Tuesday, November 29, 2011

what's in a name

Years ago, late one night and most likely aided by a glass or two of wine, Nathan and I got into an odd and lilting conversation about baby names. We both wanted "William." I argued that as the firstborn child, I should get dibs on the name. Nathan, ever the logical one, argued that which ever of us had a son first should get the name.

Eventually, in our intoxicated and intoxicating sentimentality, we decided that maybe we could both lay claim to the name, and that it wouldn't be the end of the world for two cousins to answer to Bill.

I remember the conversation feeling very abstract, in that particular way that conversations about not entirely impossible but definitely far-off and hard-to-imagine things feel.

Nathan called me in early September to tell me that Shanna is pregnant, and that come next April they will be parents.

I was surprised at how sad I felt at first, upon getting this phone call.  I got off the phone that night and sobbed myself to sleep, which seemed such a shameful and horrible way to greet such lovely news that I've tried not to think about it too much.

Cousin Eric sent me a couple old pictures last week, from a sailing trip on his parents' boat that happened a quarter of a century ago. I wasn't expecting these pictures, and had to catch my breath after opening his email. And it struck me then, in that moment of not being able to breathe, where this initial sadness had come from.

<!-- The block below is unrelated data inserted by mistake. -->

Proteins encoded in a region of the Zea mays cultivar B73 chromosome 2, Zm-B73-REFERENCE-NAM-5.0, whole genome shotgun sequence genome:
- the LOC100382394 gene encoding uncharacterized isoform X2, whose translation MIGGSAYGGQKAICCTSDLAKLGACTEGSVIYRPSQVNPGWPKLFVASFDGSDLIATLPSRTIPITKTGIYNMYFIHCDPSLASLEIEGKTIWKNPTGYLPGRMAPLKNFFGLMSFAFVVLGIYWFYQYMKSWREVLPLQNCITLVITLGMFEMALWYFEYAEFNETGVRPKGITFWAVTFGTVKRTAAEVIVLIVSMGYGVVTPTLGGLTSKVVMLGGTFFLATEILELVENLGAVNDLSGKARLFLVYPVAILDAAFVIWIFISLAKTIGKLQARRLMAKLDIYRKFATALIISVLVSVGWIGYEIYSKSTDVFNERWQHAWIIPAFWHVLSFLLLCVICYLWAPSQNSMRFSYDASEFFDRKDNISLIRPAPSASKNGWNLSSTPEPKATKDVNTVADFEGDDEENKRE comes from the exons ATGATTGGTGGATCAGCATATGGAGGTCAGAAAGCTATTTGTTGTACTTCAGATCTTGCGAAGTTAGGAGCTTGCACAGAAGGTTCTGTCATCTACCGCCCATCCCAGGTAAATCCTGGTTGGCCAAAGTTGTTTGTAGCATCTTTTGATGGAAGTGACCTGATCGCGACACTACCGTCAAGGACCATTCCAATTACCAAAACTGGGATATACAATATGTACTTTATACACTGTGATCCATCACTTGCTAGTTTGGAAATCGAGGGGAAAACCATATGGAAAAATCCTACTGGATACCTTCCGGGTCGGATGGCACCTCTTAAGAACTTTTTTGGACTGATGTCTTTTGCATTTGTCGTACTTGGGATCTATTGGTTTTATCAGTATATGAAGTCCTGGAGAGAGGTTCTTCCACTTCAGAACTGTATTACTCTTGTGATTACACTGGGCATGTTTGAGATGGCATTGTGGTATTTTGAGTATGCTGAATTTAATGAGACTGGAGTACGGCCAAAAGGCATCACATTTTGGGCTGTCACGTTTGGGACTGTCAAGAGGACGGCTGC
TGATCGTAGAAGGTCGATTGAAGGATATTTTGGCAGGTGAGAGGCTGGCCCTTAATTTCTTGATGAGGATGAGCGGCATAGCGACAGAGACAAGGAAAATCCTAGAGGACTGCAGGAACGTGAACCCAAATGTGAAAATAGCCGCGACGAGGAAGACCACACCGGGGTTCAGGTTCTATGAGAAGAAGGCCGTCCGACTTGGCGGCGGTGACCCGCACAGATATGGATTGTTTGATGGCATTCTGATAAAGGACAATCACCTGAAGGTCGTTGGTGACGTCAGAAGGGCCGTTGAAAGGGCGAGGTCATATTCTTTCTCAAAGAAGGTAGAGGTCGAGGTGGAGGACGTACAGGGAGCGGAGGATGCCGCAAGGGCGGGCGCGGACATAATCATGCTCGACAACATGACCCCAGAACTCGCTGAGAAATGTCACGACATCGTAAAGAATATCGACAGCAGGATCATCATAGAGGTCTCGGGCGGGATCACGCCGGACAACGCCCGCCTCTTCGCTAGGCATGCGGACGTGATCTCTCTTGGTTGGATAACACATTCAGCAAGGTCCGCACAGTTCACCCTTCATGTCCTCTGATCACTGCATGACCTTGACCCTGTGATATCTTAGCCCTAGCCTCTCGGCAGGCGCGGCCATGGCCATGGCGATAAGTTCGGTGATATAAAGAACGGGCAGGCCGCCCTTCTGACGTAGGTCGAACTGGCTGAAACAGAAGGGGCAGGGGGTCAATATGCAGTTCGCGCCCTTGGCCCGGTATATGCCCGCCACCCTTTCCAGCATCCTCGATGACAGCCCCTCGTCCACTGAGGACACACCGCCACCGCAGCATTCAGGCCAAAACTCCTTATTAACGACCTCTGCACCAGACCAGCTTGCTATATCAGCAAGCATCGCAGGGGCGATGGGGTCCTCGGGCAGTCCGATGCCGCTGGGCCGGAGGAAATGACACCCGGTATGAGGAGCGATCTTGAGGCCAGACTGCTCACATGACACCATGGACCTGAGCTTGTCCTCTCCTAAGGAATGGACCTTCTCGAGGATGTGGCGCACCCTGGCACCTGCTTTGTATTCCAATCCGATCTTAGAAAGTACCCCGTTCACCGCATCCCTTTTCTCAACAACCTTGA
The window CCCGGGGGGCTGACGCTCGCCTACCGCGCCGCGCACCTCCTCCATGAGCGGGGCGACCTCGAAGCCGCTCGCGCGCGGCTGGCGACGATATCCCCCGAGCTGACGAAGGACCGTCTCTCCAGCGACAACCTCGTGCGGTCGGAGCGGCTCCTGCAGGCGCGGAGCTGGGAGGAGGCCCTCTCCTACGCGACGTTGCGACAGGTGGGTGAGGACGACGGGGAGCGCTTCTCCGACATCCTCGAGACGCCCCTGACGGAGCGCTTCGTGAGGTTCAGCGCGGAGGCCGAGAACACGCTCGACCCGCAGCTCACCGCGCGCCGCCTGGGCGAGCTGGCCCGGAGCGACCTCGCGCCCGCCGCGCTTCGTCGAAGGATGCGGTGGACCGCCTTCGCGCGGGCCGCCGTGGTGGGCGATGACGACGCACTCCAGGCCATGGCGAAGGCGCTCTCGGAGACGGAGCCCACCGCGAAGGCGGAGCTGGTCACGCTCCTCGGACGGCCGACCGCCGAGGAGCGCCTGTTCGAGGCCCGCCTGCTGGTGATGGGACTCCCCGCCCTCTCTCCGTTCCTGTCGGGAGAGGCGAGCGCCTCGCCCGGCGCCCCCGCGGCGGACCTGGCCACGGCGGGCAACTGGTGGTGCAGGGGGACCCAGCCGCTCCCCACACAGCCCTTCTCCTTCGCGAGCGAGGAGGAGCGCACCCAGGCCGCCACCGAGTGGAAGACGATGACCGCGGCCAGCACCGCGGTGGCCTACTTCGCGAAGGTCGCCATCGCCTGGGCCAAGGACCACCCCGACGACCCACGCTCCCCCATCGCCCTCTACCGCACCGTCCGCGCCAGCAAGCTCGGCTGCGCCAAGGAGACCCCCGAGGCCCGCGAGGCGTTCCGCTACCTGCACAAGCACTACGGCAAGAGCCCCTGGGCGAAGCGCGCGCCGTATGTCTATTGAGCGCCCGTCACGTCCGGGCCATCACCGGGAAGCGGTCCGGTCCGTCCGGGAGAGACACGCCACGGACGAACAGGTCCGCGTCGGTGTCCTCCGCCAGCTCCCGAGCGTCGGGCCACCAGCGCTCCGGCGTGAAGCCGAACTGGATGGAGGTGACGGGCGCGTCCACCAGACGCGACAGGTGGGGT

I am so very happy for Nathan, adored baby-brother-mine, and his lovely Shanna and their impending parenthood, and I am so very happy at the thought of being aunt to their child. But also there is the realization that our father will never know this child, will never be known by this child, and will never watch his own child become a father -- something I know he would have watched with boundless joy.

And so I find myself crying for them: for these two wonderful and beautiful men and the loss of an experience that they should have shared, had things gone a little differently with the world.

I imagine, if Nathan and Shanna should have a son, that he will be impish and curly-haired and glowing, as his father and grandfather have been before him, and that perhaps he will carry with him his grandpa's exuberant grin if not his grandpa's name.

Monday, November 28, 2011

november music (fragments)